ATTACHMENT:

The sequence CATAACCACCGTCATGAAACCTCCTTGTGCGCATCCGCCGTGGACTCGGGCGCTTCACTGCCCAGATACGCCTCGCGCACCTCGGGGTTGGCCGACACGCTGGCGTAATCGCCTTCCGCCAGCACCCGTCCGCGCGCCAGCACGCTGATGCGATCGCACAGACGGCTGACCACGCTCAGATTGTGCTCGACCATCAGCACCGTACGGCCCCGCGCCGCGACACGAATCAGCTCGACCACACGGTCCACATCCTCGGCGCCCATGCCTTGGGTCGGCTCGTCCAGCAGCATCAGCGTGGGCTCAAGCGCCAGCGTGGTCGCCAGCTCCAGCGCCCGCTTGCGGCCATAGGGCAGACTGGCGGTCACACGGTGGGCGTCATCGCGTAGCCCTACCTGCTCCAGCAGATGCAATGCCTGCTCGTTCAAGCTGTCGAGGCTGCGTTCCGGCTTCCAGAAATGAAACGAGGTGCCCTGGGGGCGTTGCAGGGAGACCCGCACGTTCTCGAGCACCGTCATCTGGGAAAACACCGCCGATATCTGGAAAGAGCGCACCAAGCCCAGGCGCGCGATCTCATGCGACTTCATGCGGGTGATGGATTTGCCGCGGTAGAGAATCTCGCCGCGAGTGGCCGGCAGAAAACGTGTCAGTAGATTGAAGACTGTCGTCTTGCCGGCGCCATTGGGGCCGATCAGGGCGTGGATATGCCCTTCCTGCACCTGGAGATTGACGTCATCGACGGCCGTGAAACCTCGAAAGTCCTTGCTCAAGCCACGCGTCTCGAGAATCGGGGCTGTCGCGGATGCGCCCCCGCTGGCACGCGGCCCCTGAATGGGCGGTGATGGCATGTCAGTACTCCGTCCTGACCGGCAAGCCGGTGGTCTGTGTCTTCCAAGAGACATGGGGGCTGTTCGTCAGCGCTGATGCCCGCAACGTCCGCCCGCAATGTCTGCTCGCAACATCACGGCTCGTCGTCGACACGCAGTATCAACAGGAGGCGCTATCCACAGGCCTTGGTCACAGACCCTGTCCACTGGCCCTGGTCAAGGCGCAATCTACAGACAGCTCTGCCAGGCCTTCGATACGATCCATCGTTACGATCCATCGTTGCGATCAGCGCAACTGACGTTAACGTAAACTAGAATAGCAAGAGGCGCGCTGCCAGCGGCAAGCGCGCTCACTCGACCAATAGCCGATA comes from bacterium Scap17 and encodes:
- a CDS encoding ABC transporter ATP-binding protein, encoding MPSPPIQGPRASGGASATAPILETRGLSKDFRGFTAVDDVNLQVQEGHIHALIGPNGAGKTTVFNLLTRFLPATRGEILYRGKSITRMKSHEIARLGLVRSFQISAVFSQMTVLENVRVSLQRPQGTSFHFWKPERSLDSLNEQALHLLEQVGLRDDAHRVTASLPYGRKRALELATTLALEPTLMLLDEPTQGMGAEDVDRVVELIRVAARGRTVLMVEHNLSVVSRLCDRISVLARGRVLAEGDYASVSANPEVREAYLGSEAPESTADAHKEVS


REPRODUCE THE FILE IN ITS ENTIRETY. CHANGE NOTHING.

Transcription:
The sequence CATAACCACCGTCATGAAACCTCCTTGTGCGCATCCGCCGTGGACTCGGGCGCTTCACTGCCCAGATACGCCTCGCGCACCTCGGGGTTGGCCGACACGCTGGCGTAATCGCCTTCCGCCAGCACCCGTCCGCGCGCCAGCACGCTGATGCGATCGCACAGACGGCTGACCACGCTCAGATTGTGCTCGACCATCAGCACCGTACGGCCCCGCGCCGCGACACGAATCAGCTCGACCACACGGTCCACATCCTCGGCGCCCATGCCTTGGGTCGGCTCGTCCAGCAGCATCAGCGTGGGCTCAAGCGCCAGCGTGGTCGCCAGCTCCAGCGCCCGCTTGCGGCCATAGGGCAGACTGGCGGTCACACGGTGGGCGTCATCGCGTAGCCCTACCTGCTCCAGCAGATGCAATGCCTGCTCGTTCAAGCTGTCGAGGCTGCGTTCCGGCTTCCAGAAATGAAACGAGGTGCCCTGGGGGCGTTGCAGGGAGACCCGCACGTTCTCGAGCACCGTCATCTGGGAAAACACCGCCGATATCTGGAAAGAGCGCACCAAGCCCAGGCGCGCGATCTCATGCGACTTCATGCGGGTGATGGATTTGCCGCGGTAGAGAATCTCGCCGCGAGTGGCCGGCAGAAAACGTGTCAGTAGATTGAAGACTGTCGTCTTGCCGGCGCCATTGGGGCCGATCAGGGCGTGGATATGCCCTTCCTGCACCTGGAGATTGACGTCATCGACGGCCGTGAAACCTCGAAAGTCCTTGCTCAAGCCACGCGTCTCGAGAATCGGGGCTGTCGCGGATGCGCCCCCGCTGGCACGCGGCCCCTGAATGGGCGGTGATGGCATGTCAGTACTCCGTCCTGACCGGCAAGCCGGTGGTCTGTGTCTTCCAAGAGACATGGGGGCTGTTCGTCAGCGCTGATGCCCGCAACGTCCGCCCGCAATGTCTGCTCGCAACATCACGGCTCGTCGTCGACACGCAGTATCAACAGGAGGCGCTATCCACAGGCCTTGGTCACAGACCCTGTCCACTGGCCCTGGTCAAGGCGCAATCTACAGACAGCTCTGCCAGGCCTTCGATACGATCCATCGTTACGATCCATCGTTGCGATCAGCGCAACTGACGTTAACGTAAACTAGAATAGCAAGAGGCGCGCTGCCAGCGGCAAGCGCGCTCACTCGACCAATAGCCGATA comes from bacterium Scap17 and encodes:
- a CDS encoding ABC transporter ATP-binding protein, encoding MPSPPIQGPRASGGASATAPILETRGLSKDFRGFTAVDDVNLQVQEGHIHALIGPNGAGKTTVFNLLTRFLPATRGEILYRGKSITRMKSHEIARLGLVRSFQISAVFSQMTVLENVRVSLQRPQGTSFHFWKPERSLDSLNEQALHLLEQVGLRDDAHRVTASLPYGRKRALELATTLALEPTLMLLDEPTQGMGAEDVDRVVELIRVAARGRTVLMVEHNLSVVSRLCDRISVLARGRVLAEGDYASVSANPEVREAYLGSEAPESTADAHKEVS